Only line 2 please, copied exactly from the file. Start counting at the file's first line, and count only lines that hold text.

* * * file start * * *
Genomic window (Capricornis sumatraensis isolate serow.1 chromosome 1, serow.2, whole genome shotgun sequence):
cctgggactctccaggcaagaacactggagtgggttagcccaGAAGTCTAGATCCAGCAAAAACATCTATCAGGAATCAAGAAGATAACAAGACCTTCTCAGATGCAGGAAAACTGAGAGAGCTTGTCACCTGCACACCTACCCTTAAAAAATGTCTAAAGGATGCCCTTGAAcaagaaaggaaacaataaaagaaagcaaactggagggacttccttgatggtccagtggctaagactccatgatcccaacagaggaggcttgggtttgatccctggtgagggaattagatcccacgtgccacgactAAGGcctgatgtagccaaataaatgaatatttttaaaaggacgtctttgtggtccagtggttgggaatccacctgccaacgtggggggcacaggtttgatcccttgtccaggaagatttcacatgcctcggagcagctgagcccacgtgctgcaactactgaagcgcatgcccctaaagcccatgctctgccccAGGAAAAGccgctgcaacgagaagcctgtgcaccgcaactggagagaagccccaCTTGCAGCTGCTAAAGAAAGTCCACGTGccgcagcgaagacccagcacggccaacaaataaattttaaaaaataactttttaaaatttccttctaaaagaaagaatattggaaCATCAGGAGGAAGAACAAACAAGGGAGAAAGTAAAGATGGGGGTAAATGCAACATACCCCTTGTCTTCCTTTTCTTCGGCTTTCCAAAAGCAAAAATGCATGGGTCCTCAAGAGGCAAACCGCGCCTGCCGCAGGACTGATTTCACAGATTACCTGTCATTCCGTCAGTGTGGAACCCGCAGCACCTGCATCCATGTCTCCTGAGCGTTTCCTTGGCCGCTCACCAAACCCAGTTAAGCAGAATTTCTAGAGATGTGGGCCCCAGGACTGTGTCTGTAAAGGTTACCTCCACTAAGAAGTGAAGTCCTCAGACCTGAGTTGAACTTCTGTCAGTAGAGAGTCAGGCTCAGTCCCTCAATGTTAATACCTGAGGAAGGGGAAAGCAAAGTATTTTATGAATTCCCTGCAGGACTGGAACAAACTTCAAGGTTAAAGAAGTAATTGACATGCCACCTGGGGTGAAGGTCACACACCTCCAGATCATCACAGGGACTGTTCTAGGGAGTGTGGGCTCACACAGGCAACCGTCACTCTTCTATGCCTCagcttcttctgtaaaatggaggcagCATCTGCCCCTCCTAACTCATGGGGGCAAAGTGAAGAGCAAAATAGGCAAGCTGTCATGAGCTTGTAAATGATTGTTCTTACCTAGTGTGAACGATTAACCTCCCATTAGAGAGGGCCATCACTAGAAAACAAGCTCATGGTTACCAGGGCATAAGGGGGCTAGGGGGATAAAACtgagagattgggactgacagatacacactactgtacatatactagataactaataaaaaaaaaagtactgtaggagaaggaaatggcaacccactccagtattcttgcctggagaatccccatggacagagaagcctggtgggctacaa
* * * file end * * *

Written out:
cctgggactctccaggcaagaacactggagtgggttagcccaGAAGTCTAGATCCAGCAAAAACATCTATCAGGAATCAAGAAGATAACAAGACCTTCTCAGATGCAGGAAAACTGAGAGAGCTTGTCACCTGCACACCTACCCTTAAAAAATGTCTAAAGGATGCCCTTGAAcaagaaaggaaacaataaaagaaagcaaactggagggacttccttgatggtccagtggctaagactccatgatcccaacagaggaggcttgggtttgatccctggtgagggaattagatcccacgtgccacgactAAGGcctgatgtagccaaataaatgaatatttttaaaaggacgtctttgtggtccagtggttgggaatccacctgccaacgtggggggcacaggtttgatcccttgtccaggaagatttcacatgcctcggagcagctgagcccacgtgctgcaactactgaagcgcatgcccctaaagcccatgctctgccccAGGAAAAGccgctgcaacgagaagcctgtgcaccgcaactggagagaagccccaCTTGCAGCTGCTAAAGAAAGTCCACGTGccgcagcgaagacccagcacggccaacaaataaattttaaaaaataactttttaaaatttccttctaaaagaaagaatattggaaCATCAGGAGGAAGAACAAACAAGGGAGAAAGTAAAGATGGGGGTAAATGCAACATACCCCTTGTCTTCCTTTTCTTCGGCTTTCCAAAAGCAAAAATGCATGGGTCCTCAAGAGGCAAACCGCGCCTGCCGCAGGACTGATTTCACAGATTACCTGTCATTCCGTCAGTGTGGAACCCGCAGCACCTGCATCCATGTCTCCTGAGCGTTTCCTTGGCCGCTCACCAAACCCAGTTAAGCAGAATTTCTAGAGATGTGGGCCCCAGGACTGTGTCTGTAAAGGTTACCTCCACTAAGAAGTGAAGTCCTCAGACCTGAGTTGAACTTCTGTCAGTAGAGAGTCAGGCTCAGTCCCTCAATGTTAATACCTGAGGAAGGGGAAAGCAAAGTATTTTATGAATTCCCTGCAGGACTGGAACAAACTTCAAGGTTAAAGAAGTAATTGACATGCCACCTGGGGTGAAGGTCACACACCTCCAGATCATCACAGGGACTGTTCTAGGGAGTGTGGGCTCACACAGGCAACCGTCACTCTTCTATGCCTCagcttcttctgtaaaatggaggcagCATCTGCCCCTCCTAACTCATGGGGGCAAAGTGAAGAGCAAAATAGGCAAGCTGTCATGAGCTTGTAAATGATTGTTCTTACCTAGTGTGAACGATTAACCTCCCATTAGAGAGGGCCATCACTAGAAAACAAGCTCATGGTTACCAGGGCATAAGGGGGCTAGGGGGATAAAACtgagagattgggactgacagatacacactactgtacatatactagataactaataaaaaaaaaagtactgtaggagaaggaaatggcaacccactccagtattcttgcctggagaatccccatggacagagaagcctggtgggctacaa